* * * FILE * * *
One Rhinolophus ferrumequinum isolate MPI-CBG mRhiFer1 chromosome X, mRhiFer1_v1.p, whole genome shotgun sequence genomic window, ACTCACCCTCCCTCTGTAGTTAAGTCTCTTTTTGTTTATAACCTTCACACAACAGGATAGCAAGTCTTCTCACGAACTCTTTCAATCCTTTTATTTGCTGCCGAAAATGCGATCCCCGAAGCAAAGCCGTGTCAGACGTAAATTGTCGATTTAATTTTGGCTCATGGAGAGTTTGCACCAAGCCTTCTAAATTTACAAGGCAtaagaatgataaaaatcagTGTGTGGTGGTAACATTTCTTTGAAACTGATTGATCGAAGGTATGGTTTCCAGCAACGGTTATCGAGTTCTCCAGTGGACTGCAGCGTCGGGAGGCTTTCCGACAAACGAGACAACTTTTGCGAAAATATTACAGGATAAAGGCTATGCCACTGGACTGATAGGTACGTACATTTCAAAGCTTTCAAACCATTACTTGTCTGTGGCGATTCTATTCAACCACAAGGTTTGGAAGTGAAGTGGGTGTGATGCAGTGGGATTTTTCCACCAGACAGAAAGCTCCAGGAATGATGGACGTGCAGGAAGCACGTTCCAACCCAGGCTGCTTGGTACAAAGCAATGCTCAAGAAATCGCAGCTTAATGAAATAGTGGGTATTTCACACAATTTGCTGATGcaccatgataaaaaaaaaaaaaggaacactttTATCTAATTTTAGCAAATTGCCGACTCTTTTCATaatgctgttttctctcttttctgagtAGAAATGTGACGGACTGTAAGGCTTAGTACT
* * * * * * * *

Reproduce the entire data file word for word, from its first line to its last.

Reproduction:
One Rhinolophus ferrumequinum isolate MPI-CBG mRhiFer1 chromosome X, mRhiFer1_v1.p, whole genome shotgun sequence genomic window, ACTCACCCTCCCTCTGTAGTTAAGTCTCTTTTTGTTTATAACCTTCACACAACAGGATAGCAAGTCTTCTCACGAACTCTTTCAATCCTTTTATTTGCTGCCGAAAATGCGATCCCCGAAGCAAAGCCGTGTCAGACGTAAATTGTCGATTTAATTTTGGCTCATGGAGAGTTTGCACCAAGCCTTCTAAATTTACAAGGCAtaagaatgataaaaatcagTGTGTGGTGGTAACATTTCTTTGAAACTGATTGATCGAAGGTATGGTTTCCAGCAACGGTTATCGAGTTCTCCAGTGGACTGCAGCGTCGGGAGGCTTTCCGACAAACGAGACAACTTTTGCGAAAATATTACAGGATAAAGGCTATGCCACTGGACTGATAGGTACGTACATTTCAAAGCTTTCAAACCATTACTTGTCTGTGGCGATTCTATTCAACCACAAGGTTTGGAAGTGAAGTGGGTGTGATGCAGTGGGATTTTTCCACCAGACAGAAAGCTCCAGGAATGATGGACGTGCAGGAAGCACGTTCCAACCCAGGCTGCTTGGTACAAAGCAATGCTCAAGAAATCGCAGCTTAATGAAATAGTGGGTATTTCACACAATTTGCTGATGcaccatgataaaaaaaaaaaaaggaacactttTATCTAATTTTAGCAAATTGCCGACTCTTTTCATaatgctgttttctctcttttctgagtAGAAATGTGACGGACTGTAAGGCTTAGTACT